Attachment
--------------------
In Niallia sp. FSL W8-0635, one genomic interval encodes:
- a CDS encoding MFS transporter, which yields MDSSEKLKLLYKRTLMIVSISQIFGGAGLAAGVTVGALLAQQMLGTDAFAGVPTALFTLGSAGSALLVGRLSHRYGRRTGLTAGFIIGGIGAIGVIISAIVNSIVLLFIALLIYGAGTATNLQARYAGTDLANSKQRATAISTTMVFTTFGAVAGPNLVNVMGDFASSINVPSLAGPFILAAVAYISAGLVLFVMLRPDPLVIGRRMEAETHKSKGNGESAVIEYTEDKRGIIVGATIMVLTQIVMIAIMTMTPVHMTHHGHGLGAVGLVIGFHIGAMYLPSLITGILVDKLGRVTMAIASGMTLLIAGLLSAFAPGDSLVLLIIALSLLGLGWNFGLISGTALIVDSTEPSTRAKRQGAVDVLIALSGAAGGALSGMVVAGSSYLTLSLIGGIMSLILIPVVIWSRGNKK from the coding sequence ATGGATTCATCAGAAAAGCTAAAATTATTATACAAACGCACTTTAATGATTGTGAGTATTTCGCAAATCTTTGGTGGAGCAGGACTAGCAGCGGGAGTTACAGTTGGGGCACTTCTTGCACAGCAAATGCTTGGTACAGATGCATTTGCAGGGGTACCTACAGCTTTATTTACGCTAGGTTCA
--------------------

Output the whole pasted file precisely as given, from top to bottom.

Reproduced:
In Niallia sp. FSL W8-0635, one genomic interval encodes:
- a CDS encoding MFS transporter, which yields MDSSEKLKLLYKRTLMIVSISQIFGGAGLAAGVTVGALLAQQMLGTDAFAGVPTALFTLGSAGSALLVGRLSHRYGRRTGLTAGFIIGGIGAIGVIISAIVNSIVLLFIALLIYGAGTATNLQARYAGTDLANSKQRATAISTTMVFTTFGAVAGPNLVNVMGDFASSINVPSLAGPFILAAVAYISAGLVLFVMLRPDPLVIGRRMEAETHKSKGNGESAVIEYTEDKRGIIVGATIMVLTQIVMIAIMTMTPVHMTHHGHGLGAVGLVIGFHIGAMYLPSLITGILVDKLGRVTMAIASGMTLLIAGLLSAFAPGDSLVLLIIALSLLGLGWNFGLISGTALIVDSTEPSTRAKRQGAVDVLIALSGAAGGALSGMVVAGSSYLTLSLIGGIMSLILIPVVIWSRGNKK from the coding sequence ATGGATTCATCAGAAAAGCTAAAATTATTATACAAACGCACTTTAATGATTGTGAGTATTTCGCAAATCTTTGGTGGAGCAGGACTAGCAGCGGGAGTTACAGTTGGGGCACTTCTTGCACAGCAAATGCTTGGTACAGATGCATTTGCAGGGGTACCTACAGCTTTATTTACGCTAGGTTCA